The Golden Boxer is a slow moving Battlesuit with no enhance speed or stealth capabilities. The designer placed a bulletproof glass to protect the head of the operator but that was about the only protection the operator had. The rest of the operator’s body was open. The designer tried to negate the danger with the oversized arms.
From the video, the operator could put its oversized arms in front of the body of the Boxer like a shield and slowly plough forward. The oversized arms were able to withstand small arms fire pretty well but even from the video, I knew that wasn’t a valid tactic on the battlefield. Opponents can just employ hit-and-run tactics against The Golden Boxer and heavy arms fire can damaged the arms severely, taking away the suit’s best and only weapon.
No wonder the suit was considered a failure. Between its golden sheen and oversized arms, The Golden Boxer was nothing but a slow-moving eye-catching bullet magnet. No operator would want to be caught on the battlefield in that thing! Still, The Golden Boxer was perfect for me.
From the Dive records, there were only two variants of The Golden Boxer in the system and more importantly, it was free! Copyright laws are pretty strange but the standard ruling is that if the copyrights of a work isn’t renewed after thirty years with the Solar Copyright Office, then the work enters the public domain and can be freely reproduced and incorporated into new works. The copyright holder is typically the work's creator, publisher or other business to whom the copyright has been assigned but whoever owns the rights to The Golden Boxer didn’t do that so the design of the Golden Boxer is now free for the public to use.
This is not that uncommon for obscure Clockwork designs. These Clockwork Battlesuits are about a hundred years old and most people had no use for them. The lack of variants was also a plus point for me. Considering the number of wannabes designers out there, having just two variants out there was an incredibly low number. For me, that’s a good thing. It means I have less competition and I could do what I want with the Battlesuit without having to worry if other designers had thought of the same thing I did. Just to be sure, I took a look at the two variants.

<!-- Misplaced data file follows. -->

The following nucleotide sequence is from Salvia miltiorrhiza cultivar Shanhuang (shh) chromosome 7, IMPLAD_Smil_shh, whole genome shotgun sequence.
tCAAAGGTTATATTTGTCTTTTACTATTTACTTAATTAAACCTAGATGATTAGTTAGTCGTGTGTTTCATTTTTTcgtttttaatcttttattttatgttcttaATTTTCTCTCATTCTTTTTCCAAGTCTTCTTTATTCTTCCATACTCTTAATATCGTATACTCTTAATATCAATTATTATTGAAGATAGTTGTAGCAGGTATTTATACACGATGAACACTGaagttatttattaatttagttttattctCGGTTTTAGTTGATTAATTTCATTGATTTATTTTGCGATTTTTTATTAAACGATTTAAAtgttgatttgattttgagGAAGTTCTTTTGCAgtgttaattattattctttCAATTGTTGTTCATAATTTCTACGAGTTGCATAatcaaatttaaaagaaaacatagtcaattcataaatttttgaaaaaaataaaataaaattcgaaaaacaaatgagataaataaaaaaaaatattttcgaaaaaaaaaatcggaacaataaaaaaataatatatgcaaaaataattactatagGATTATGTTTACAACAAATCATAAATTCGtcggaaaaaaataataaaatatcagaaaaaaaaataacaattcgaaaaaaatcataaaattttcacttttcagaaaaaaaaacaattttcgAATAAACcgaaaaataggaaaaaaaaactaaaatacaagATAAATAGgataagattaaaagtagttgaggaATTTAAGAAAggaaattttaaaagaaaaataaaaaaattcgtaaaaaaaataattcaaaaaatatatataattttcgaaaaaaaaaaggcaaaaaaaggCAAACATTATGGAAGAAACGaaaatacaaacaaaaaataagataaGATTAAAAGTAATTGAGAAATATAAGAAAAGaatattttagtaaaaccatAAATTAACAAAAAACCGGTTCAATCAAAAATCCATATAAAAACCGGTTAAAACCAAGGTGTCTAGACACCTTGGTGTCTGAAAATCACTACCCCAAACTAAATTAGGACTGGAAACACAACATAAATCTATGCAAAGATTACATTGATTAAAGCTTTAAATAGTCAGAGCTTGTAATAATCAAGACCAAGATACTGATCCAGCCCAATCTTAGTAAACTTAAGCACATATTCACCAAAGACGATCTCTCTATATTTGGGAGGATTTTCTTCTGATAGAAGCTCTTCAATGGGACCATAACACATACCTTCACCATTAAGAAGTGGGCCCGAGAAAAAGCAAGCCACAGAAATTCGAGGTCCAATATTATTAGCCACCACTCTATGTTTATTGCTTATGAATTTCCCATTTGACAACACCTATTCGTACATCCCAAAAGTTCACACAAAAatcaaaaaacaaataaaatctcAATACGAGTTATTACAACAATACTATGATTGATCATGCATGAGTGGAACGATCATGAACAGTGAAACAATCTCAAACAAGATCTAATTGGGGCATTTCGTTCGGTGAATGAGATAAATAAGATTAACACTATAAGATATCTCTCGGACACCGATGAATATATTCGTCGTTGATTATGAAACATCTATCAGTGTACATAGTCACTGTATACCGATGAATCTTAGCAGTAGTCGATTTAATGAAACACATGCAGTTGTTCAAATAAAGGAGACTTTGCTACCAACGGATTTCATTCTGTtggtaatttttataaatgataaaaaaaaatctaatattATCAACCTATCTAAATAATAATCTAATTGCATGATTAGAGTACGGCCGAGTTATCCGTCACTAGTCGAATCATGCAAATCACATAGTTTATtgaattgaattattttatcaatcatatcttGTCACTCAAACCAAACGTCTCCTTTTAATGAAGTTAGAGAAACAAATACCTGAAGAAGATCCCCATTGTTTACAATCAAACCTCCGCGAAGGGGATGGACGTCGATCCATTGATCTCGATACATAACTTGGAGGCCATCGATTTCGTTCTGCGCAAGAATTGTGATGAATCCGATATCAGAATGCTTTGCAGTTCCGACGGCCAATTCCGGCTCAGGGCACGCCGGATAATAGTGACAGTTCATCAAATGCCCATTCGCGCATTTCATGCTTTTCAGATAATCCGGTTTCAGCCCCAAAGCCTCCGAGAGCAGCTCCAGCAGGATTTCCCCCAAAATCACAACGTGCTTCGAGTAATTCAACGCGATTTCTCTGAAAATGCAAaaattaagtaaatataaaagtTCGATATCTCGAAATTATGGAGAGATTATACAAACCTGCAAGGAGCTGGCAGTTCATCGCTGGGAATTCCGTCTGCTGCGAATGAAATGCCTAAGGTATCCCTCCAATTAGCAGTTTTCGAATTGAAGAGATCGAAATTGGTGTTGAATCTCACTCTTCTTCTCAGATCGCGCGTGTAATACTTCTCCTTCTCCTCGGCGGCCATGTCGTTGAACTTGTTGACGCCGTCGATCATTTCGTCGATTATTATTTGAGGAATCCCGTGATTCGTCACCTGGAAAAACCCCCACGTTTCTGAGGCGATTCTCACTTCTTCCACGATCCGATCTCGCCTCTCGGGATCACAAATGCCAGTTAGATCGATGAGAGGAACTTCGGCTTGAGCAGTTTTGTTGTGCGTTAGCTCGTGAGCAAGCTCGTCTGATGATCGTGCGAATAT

One of the designers just increase the chest armor of the Boxer. This variant works much like the original only with better protection of the operator as it’s main selling point. It was a poor variant that almost no one looked at. Few people want a variant that was too similar to the original.
The second designer did better. He filed down the oversized arms and replaced the legs with that of a speeder clockwork design. He basically did a trade-off, making his variant faster but at the cost of the suit’s offensive power. His variant could still do damage but without the oversized reinforced arms, his variant lack the one punch knockout power of the original. Neither variants sold particularly well but they did give me an idea of what to do.
I purchase The Golden Boxer for nothing and went to work.